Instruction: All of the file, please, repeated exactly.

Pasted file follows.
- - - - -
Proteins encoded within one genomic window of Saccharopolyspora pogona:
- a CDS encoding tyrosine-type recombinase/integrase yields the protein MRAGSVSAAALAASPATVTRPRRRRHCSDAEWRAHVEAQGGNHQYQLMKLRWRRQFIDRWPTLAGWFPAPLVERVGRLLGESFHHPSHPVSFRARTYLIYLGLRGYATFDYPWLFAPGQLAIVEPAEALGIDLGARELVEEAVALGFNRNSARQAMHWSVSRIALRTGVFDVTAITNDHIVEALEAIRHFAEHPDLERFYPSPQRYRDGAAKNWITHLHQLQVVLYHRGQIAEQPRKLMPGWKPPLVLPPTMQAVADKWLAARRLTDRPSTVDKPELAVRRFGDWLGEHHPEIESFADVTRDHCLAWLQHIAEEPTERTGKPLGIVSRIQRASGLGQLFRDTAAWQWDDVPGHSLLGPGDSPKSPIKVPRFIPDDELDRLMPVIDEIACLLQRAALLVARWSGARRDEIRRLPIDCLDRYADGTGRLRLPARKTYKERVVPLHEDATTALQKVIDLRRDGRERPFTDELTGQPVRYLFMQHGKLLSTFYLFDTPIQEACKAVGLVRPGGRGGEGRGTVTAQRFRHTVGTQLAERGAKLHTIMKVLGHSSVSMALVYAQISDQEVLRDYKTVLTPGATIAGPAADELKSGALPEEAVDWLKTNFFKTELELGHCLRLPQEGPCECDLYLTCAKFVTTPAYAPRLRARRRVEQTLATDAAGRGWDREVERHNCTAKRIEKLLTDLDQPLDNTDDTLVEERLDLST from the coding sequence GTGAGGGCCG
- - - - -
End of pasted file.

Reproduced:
Proteins encoded within one genomic window of Saccharopolyspora pogona:
- a CDS encoding tyrosine-type recombinase/integrase yields the protein MRAGSVSAAALAASPATVTRPRRRRHCSDAEWRAHVEAQGGNHQYQLMKLRWRRQFIDRWPTLAGWFPAPLVERVGRLLGESFHHPSHPVSFRARTYLIYLGLRGYATFDYPWLFAPGQLAIVEPAEALGIDLGARELVEEAVALGFNRNSARQAMHWSVSRIALRTGVFDVTAITNDHIVEALEAIRHFAEHPDLERFYPSPQRYRDGAAKNWITHLHQLQVVLYHRGQIAEQPRKLMPGWKPPLVLPPTMQAVADKWLAARRLTDRPSTVDKPELAVRRFGDWLGEHHPEIESFADVTRDHCLAWLQHIAEEPTERTGKPLGIVSRIQRASGLGQLFRDTAAWQWDDVPGHSLLGPGDSPKSPIKVPRFIPDDELDRLMPVIDEIACLLQRAALLVARWSGARRDEIRRLPIDCLDRYADGTGRLRLPARKTYKERVVPLHEDATTALQKVIDLRRDGRERPFTDELTGQPVRYLFMQHGKLLSTFYLFDTPIQEACKAVGLVRPGGRGGEGRGTVTAQRFRHTVGTQLAERGAKLHTIMKVLGHSSVSMALVYAQISDQEVLRDYKTVLTPGATIAGPAADELKSGALPEEAVDWLKTNFFKTELELGHCLRLPQEGPCECDLYLTCAKFVTTPAYAPRLRARRRVEQTLATDAAGRGWDREVERHNCTAKRIEKLLTDLDQPLDNTDDTLVEERLDLST from the coding sequence GTGAGGGCCG